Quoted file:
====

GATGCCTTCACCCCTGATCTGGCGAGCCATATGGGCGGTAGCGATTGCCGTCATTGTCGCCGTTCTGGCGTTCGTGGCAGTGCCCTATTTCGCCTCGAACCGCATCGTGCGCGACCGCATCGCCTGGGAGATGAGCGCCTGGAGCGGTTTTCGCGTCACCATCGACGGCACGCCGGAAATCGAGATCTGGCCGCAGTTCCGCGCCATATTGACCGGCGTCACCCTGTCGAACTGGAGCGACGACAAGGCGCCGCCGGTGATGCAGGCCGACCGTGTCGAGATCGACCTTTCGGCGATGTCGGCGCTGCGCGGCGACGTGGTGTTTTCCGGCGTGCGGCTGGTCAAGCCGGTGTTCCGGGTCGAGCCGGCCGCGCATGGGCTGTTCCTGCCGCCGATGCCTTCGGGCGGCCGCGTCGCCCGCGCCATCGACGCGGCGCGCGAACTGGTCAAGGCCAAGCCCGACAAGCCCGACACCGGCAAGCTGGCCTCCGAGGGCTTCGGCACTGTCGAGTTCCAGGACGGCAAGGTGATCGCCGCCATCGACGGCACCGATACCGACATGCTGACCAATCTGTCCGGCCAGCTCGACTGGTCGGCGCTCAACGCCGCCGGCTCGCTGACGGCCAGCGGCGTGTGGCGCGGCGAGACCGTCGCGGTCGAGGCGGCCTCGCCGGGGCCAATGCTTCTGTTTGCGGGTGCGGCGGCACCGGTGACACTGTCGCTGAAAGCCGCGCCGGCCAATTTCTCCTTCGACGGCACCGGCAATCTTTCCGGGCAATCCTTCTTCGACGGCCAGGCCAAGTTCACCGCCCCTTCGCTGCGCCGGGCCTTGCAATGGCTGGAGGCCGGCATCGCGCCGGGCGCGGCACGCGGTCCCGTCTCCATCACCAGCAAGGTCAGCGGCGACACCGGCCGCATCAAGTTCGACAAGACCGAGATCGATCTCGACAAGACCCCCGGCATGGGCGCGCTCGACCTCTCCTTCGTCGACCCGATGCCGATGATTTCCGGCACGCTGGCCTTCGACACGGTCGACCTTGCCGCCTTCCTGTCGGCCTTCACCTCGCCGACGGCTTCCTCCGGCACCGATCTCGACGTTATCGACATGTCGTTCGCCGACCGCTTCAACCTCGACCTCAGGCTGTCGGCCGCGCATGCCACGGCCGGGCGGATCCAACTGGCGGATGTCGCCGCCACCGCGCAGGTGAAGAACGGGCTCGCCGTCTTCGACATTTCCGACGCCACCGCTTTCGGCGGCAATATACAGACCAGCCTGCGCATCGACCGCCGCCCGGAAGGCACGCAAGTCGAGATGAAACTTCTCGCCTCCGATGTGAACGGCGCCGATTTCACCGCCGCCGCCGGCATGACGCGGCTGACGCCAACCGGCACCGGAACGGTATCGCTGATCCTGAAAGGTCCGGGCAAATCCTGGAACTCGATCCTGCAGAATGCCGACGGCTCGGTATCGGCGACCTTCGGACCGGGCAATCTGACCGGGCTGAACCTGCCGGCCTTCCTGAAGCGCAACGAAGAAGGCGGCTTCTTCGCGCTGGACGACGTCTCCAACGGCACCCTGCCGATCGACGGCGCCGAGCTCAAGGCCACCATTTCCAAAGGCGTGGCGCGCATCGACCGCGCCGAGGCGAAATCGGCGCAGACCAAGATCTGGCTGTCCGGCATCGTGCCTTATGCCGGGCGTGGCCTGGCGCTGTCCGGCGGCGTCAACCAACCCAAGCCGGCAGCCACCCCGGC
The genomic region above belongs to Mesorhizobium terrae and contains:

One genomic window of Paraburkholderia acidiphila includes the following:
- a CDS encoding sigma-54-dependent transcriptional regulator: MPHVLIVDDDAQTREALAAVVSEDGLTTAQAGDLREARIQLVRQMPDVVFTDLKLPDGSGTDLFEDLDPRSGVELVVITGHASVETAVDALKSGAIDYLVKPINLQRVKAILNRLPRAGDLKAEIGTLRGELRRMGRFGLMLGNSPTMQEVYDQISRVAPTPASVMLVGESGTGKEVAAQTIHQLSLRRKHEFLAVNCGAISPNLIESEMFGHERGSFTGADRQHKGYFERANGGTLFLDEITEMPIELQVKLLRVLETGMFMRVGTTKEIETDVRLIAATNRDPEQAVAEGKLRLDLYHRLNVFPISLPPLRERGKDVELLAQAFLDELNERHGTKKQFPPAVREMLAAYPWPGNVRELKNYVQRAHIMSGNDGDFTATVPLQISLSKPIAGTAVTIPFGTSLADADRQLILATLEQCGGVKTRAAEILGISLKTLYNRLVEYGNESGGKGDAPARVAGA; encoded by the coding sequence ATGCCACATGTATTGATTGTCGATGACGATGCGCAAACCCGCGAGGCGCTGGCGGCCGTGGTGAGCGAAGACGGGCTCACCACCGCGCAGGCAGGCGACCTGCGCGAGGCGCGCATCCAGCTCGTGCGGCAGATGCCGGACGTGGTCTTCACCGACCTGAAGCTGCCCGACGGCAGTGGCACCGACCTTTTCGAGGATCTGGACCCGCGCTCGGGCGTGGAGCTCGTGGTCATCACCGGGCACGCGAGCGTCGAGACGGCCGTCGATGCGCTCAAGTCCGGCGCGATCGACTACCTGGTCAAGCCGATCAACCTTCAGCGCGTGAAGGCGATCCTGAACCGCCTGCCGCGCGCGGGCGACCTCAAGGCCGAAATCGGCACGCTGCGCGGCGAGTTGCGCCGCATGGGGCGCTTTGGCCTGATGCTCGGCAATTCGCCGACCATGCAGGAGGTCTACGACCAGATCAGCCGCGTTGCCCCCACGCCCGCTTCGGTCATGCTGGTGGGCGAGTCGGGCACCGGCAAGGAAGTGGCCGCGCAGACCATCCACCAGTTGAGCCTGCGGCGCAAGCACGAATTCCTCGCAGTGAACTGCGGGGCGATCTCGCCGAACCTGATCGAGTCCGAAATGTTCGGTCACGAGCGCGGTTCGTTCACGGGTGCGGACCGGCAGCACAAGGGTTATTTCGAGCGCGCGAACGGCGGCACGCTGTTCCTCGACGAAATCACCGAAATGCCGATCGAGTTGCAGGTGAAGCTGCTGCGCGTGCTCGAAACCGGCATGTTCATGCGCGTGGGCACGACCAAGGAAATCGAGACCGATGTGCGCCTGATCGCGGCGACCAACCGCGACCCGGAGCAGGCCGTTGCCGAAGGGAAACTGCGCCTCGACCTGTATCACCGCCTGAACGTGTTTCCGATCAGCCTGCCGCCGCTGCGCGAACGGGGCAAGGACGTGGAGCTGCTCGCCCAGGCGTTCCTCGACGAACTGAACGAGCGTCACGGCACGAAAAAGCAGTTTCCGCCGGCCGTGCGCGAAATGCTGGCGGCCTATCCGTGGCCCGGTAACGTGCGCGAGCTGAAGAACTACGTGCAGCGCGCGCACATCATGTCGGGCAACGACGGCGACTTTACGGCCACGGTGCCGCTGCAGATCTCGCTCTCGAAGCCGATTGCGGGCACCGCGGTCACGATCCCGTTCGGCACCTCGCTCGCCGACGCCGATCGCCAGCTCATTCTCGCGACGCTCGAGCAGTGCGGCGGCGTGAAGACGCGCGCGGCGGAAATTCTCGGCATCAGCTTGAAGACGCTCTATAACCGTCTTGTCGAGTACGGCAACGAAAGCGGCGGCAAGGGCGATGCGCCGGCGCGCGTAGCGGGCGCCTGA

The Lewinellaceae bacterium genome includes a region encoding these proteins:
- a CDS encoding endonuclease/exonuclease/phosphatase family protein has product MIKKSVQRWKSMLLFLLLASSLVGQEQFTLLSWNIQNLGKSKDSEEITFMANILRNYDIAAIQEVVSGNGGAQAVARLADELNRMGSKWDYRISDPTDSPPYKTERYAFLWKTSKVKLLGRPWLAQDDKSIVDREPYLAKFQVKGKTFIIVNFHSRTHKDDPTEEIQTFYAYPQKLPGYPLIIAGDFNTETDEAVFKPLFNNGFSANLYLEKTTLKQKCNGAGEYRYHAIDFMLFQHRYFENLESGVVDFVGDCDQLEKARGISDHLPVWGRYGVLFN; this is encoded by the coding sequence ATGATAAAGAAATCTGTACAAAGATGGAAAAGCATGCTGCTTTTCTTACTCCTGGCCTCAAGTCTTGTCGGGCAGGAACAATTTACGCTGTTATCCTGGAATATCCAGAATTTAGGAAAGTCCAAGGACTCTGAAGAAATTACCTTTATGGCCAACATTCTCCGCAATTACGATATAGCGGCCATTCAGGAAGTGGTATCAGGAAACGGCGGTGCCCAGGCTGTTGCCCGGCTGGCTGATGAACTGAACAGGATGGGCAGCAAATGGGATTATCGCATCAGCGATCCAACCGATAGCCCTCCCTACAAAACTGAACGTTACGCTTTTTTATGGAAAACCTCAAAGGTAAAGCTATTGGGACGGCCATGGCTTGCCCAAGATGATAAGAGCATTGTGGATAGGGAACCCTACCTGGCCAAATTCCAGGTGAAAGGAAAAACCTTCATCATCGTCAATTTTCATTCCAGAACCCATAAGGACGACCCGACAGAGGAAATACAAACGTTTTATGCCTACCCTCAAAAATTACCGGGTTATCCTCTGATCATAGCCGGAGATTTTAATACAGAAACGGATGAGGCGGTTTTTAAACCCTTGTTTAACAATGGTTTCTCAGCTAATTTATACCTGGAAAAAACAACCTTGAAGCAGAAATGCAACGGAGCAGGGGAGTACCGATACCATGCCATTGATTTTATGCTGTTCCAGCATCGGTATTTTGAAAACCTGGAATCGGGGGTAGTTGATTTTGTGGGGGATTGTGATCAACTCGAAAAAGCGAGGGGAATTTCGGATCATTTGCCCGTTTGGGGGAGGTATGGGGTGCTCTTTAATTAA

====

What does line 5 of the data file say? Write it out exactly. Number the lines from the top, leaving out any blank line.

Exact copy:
The Lewinellaceae bacterium genome includes a region encoding these proteins: